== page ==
Saturday, May 17, 2014

Wisdom Of The Week

Last week, a study published in Nature revealed that lab mice react differently to their male and female researchers:
Mice, and rats, it turned out, are made especially stressed out by men. One way to watch the rising anxiety and depression of a mouse is to force it to swim. “Mice can swim very well, and they can swim for a long time, but they don’t really like it,” [psychologist Robert] Sorge said. Over a series of experiments, the team determined that even if a female scientist is working with a mouse, “just having a man in a room was similar to three minutes of forced swim.” …

The team determined that the rodents were responding to the scent of men, not the sight. … To confirm the smell theory, Sorge went on, “we’d have the man wear a T-shirt overnight in bed, with no cologne or anything. We’d have him take the shirt, put it in a bag, and drape it over a chair.” Sorge couldn’t detect the smell, though others in the lab could; the stink depends on the dose, he explained.

The team conducted the same musk test with other males—guinea pigs and cats and dogs, fixed and unfixed. (All male mammals, including humans, produce testosterone.) “We just used the bedding,” Sorge said. He brought in the pillow that his daughter’s cat sleeps on. In each case, the masculine scent provoked the same response from the mice. And it wasn’t just the introduction of a strong odor: “We tried vanilla smell. We tried banana—none of them did anything. It didn’t have to do with being a novel smell. It had to do with a testosterone smell.”
 - via Andrew

Another fascinating piece I read this week was Animal magnetism:Humans are fascinated by our fellow animals – is that just an evolutionary hangover or something more profound?

At ethology’s core is Rodin’s and Rilke’s deep, mindful, detailed and patient observation, watching one’s subjects with exquisite care and attention in order to penetrate their world, rather than forcibly adjusting them to ours. The naturalist Henry Beston captured this in 1928, in what I believe to be the finest paragraph ever written about animals, and the best advice I know for watching them:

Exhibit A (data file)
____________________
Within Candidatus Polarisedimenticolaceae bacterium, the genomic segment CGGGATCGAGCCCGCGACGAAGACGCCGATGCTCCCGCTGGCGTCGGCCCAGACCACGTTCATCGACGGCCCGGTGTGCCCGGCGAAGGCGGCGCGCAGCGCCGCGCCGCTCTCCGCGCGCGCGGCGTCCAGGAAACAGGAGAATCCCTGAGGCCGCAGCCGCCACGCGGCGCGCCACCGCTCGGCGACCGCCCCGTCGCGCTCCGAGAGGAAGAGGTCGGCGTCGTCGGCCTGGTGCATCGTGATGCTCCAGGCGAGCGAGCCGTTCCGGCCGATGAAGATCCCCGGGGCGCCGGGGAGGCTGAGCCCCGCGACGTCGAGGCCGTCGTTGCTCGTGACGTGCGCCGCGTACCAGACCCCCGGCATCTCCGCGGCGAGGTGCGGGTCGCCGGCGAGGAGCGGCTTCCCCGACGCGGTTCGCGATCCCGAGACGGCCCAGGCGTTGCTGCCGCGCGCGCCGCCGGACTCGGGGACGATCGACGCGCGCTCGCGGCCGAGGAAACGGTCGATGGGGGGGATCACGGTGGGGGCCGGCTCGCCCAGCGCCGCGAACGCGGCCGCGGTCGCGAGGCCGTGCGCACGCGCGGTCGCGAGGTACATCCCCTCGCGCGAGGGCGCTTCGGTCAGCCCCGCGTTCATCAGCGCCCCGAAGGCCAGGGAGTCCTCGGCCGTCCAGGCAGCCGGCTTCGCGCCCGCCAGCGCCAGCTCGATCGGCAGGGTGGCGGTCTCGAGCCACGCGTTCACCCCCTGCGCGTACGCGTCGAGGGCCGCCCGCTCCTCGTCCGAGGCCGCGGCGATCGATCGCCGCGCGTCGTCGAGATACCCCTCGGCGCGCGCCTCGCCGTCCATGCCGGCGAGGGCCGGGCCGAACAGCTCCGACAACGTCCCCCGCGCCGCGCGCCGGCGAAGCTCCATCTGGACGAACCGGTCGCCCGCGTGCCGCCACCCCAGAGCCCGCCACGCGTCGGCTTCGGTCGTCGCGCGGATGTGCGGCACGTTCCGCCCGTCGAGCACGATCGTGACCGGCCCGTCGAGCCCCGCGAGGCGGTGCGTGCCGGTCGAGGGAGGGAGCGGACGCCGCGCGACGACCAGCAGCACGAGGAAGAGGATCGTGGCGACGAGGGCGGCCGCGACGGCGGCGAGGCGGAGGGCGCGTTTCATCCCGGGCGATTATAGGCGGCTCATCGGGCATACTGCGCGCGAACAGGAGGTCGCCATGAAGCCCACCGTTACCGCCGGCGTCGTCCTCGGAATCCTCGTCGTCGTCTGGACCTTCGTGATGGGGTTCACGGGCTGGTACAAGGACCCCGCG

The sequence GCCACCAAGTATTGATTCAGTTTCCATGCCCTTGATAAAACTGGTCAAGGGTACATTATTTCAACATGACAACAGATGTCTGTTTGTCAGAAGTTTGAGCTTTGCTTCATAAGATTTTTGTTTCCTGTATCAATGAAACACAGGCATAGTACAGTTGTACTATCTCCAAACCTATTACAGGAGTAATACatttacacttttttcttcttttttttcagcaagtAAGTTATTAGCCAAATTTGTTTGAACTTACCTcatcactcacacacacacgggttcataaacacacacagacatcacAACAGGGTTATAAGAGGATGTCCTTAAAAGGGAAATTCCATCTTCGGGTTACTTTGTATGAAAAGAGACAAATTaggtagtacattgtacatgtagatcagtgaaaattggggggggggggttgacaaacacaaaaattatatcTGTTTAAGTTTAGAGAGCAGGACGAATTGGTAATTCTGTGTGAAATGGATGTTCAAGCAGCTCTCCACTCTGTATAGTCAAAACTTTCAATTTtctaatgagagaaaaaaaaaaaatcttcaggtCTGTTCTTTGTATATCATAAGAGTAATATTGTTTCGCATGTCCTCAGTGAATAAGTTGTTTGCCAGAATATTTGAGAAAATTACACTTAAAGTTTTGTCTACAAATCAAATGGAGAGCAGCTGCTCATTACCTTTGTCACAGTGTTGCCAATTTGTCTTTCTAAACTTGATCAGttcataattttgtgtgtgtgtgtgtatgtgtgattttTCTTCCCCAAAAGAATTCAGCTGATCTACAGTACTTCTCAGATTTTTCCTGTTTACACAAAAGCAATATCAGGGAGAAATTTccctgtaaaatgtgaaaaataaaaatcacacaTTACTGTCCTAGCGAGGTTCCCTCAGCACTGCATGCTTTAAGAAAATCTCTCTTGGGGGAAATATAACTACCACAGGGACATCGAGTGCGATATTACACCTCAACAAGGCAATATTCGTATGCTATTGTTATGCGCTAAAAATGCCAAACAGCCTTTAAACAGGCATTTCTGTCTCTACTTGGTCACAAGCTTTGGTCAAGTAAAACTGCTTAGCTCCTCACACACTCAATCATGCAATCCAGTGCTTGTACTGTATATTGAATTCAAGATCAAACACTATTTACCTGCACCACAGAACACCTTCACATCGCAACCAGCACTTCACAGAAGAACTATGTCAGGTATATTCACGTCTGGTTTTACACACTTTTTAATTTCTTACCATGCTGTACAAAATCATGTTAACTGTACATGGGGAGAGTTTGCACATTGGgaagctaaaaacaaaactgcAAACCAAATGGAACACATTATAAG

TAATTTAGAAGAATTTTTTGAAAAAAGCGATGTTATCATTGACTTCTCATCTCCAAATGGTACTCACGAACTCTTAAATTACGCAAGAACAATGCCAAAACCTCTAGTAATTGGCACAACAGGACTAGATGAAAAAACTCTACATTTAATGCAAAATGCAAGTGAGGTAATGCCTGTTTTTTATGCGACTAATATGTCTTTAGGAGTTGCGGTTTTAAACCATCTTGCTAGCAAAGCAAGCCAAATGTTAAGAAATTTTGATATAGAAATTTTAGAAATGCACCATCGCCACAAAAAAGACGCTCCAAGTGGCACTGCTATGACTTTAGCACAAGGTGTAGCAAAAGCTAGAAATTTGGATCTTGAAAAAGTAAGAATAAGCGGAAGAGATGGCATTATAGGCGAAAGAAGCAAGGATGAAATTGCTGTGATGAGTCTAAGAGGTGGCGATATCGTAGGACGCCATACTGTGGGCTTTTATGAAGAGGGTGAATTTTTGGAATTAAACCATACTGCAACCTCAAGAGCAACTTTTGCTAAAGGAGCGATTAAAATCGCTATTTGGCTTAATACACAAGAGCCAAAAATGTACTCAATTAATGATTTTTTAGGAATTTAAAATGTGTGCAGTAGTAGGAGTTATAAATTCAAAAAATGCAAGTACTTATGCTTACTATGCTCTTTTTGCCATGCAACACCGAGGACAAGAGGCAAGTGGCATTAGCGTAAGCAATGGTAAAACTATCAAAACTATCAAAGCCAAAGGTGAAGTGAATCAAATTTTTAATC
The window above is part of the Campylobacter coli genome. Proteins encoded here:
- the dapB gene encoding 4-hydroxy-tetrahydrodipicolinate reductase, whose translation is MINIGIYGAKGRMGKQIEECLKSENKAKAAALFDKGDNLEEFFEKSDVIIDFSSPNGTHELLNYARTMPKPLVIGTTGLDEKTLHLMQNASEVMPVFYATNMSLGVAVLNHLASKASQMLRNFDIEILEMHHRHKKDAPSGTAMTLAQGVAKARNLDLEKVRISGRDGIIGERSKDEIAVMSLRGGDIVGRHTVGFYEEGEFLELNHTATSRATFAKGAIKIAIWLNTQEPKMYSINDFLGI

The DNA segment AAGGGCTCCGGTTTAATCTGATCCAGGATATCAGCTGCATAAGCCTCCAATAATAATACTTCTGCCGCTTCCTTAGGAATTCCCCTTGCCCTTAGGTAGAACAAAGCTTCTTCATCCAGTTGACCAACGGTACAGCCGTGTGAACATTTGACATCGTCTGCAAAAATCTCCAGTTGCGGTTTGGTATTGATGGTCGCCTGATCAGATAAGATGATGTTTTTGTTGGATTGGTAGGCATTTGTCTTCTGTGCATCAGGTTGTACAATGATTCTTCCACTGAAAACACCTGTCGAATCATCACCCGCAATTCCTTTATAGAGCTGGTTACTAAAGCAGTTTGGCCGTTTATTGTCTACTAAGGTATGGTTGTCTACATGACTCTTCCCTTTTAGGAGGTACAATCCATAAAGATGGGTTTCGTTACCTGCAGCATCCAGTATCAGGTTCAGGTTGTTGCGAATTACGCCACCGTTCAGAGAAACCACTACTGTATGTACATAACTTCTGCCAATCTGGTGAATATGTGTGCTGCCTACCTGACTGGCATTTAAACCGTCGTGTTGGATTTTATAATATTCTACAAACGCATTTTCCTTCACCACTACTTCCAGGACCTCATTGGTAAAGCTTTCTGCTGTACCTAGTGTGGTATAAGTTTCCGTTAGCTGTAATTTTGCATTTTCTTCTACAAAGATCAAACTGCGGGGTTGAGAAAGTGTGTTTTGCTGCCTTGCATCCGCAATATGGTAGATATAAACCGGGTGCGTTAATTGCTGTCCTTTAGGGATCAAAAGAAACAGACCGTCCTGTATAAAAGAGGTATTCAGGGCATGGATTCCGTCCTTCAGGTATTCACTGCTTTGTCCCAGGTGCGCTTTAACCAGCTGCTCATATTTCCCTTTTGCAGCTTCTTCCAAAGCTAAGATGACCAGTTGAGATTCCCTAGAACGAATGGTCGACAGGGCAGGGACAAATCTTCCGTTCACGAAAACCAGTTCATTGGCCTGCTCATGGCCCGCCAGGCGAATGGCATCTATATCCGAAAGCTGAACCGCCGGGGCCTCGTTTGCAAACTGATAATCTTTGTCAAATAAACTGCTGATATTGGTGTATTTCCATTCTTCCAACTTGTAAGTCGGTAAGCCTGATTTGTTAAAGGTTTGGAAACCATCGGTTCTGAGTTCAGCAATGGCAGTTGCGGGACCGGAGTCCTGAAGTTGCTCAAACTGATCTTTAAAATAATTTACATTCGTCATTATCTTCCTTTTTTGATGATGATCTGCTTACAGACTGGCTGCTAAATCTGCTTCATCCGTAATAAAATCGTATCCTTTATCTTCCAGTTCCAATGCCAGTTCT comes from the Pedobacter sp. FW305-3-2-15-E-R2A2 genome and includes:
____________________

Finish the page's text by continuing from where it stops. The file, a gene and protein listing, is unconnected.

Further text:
We need another and a wiser… concept of animals. Remote from universal nature and living by complicated artifice, man in civilisation surveys the creature through the glass of his knowledge and sees thereby a feather magnified and the whole image in distortion. We patronise them for their incompleteness, for their tragic fate for having taken form so far below ourselves. And therein do we err. For the animal shall not be measured by man. In a world older and more complete than ours, they move finished and complete, gifted with the extension of the senses we have lost or never attained, living by voices we shall never hear. They are not brethren, they are not underlings: they are other nations, caught with ourselves in the net of life and time, fellow prisoners of the splendour and travail of the earth.

My advice to all would-be animal-watchers is, in E M Forster’s words ‘only connect… live in fragments no longer’. Simply open your eyes, ideally with benefit of binoculars, to the reality of animal lives separate from your own. Prepare to lose yourself in one of the most positive ‘trips’ available this side of hallucinogenic drugs, drawn through the lenses and deposited into the world of the animal being watched, losing yourself while expanding – however briefly – into another’s life, resonant of your own, while also ineffably different.

‘There is a crack in everything,’ sang Leonard Cohen. ‘That’s how the light gets in.’ Watching animals opens that crack just a little wider, and through it we get a better view – not only of animals, but of ourselves.

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